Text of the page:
By now people who follow politics in the news are aware of the vast gulf dividing America’s two political parties. The verbal vitriol has gotten so thick and positions so entrenched that I fear the extremists would rather sacrifice the nation’s welfare rather than lose to the other side, and I do not choose the word “lose” lightly. That’s because political discourse, always contentious in this country and sometimes, as in 1861 even breaking down into bloody war, has become a contest, not a search for solutions. Compromise is now something akin to defeat, or even perhaps treason.
Some progressives, particularly the President, has been willing to put entitlement reform on the table in order to get a grand deal that would save the country from financial collapse, although other left-wing hard-liners like Nancy Pelosi won’t consider it. But the GOP has been completely intransigent while endlessly repeating the mantra, “no new taxes”, never mind that business profits have soared and top-earners have historically high compensation while enjoying historically low tax rates
All of which brings me to the main topic of this post, civility in discourse. Even, perhaps especially, politicians are human and subject to emotions and reactive to insult. I can’t see how political solutions are to be found if both sides denigrate and insult each other. Allow me to illustrate with two examples. This first is from a USA Today editorial on December 2, and they are talking about Newt Gingrich:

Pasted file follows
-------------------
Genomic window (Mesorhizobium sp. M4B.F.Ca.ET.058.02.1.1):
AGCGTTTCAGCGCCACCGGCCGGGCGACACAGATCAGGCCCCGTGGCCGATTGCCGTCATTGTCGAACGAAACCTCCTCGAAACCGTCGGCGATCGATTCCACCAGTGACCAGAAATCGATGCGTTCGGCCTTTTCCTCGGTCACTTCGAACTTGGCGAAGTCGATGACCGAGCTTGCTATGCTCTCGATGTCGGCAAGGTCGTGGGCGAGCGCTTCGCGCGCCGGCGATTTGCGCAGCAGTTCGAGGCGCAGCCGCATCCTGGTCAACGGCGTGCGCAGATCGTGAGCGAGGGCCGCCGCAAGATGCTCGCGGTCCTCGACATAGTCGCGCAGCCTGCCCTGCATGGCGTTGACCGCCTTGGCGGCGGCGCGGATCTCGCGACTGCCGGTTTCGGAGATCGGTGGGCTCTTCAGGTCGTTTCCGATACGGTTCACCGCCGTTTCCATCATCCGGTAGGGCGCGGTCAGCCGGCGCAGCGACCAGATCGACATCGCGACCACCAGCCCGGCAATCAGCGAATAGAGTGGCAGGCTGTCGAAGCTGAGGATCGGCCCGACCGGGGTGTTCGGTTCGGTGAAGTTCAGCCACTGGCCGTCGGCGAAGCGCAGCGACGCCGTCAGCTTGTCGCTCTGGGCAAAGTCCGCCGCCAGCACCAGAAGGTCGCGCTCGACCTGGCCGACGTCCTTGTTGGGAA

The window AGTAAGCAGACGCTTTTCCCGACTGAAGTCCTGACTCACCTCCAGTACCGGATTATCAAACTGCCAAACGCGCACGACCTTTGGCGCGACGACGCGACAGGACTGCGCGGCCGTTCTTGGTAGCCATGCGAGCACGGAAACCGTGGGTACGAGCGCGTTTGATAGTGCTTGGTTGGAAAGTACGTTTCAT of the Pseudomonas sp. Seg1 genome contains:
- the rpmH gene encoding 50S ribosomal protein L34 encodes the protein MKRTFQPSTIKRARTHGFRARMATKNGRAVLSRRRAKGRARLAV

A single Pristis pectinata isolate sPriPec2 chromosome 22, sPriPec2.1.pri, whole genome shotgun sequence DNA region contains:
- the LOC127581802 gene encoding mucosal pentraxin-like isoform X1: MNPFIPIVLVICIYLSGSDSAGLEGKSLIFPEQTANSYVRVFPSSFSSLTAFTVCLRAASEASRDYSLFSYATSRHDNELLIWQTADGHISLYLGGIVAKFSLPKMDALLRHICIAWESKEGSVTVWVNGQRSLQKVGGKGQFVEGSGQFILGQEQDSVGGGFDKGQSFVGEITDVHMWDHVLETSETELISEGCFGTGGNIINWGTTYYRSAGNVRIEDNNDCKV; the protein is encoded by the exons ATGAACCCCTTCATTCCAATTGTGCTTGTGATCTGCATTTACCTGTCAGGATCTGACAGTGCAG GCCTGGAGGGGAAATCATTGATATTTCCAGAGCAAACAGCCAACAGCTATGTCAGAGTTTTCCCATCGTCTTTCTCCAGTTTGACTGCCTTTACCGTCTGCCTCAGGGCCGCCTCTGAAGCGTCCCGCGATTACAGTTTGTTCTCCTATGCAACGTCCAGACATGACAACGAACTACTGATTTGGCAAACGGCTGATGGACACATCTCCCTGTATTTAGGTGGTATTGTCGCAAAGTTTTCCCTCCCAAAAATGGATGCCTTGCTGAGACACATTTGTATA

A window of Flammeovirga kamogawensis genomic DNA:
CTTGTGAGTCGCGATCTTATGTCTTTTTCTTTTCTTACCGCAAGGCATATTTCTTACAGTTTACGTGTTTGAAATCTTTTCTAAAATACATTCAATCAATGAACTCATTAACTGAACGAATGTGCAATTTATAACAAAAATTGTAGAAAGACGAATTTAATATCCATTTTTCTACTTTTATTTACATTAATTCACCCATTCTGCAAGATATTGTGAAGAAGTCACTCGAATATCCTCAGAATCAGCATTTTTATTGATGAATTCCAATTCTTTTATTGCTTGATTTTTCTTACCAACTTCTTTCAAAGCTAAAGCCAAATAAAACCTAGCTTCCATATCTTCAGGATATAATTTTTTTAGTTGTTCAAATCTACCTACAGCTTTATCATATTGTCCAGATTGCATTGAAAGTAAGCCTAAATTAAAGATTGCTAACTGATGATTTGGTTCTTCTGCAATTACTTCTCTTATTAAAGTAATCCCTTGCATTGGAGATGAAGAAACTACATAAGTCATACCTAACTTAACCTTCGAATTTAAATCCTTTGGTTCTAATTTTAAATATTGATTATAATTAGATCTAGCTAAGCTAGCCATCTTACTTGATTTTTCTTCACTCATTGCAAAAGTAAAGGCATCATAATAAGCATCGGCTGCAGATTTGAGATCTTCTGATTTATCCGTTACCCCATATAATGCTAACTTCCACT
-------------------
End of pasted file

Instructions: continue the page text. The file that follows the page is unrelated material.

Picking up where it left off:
Too often, he doesn’t just disagree with opponents, he demonizes them. Democrats aren’t just wrong, they’re “corrupt,” or they pose “as great a threat to America as Nazi Germany or the Soviet Union once did.” He’s prone to stoking anger, as in comments exploiting fear of Muslims, and to shifting blame, particularly when his actions are questioned. A president may have low opinions of those he has to deal with, but he still has to deal with them. And he has to unite the country.
Gingrich used angry rhetoric to fire up the GOP in the 1990s, giving his party control of Congress for the first time in 40 years. He also probably did more than any other politician of that era to drive the parties apart — a flaw that continues to infect today’s politics. Now it’s up to voters to decide whether the new Newt has changed enough to be capable of undoing some of the damage inflicted by the old Newt.
Contrast that temperament, please, with this one. This is from an interview of Mitt Romney published in today’s Parade magazine:
How would you break the partisan gridlock in D.C.?
By finding people who care more about the country than anything else. And I would intend not to attack the people across the aisle. When I was governor of Massachusetts, with a legislature that was 85 percent Democrat, it didn’t take a rocket scientist to realize that if I attacked the House or Senate leaders, I’d get nothing done. I worked with the Speaker and the Senate President. We met every week in one of our three offices for an hour or two, discussed problems that the state faced, and did so off the record.
There you have it – starkly differing attitudes about how to govern. I know which one I prefer, but there are those who prefer Mr. Gingrich’s way. They appear to enjoy what they call “rough and tumble” of debate laced with insulting language and contemptuous nicknames for opposing leaders. For sure, as they state, there is a long history of this kind of “debate” in this country, but I would counter that it has seldom if ever been good for the country. I believe America’s founders intended for there to be compromise. That is why they created three co-equal branches of government, to encourage civil discourse and compromise.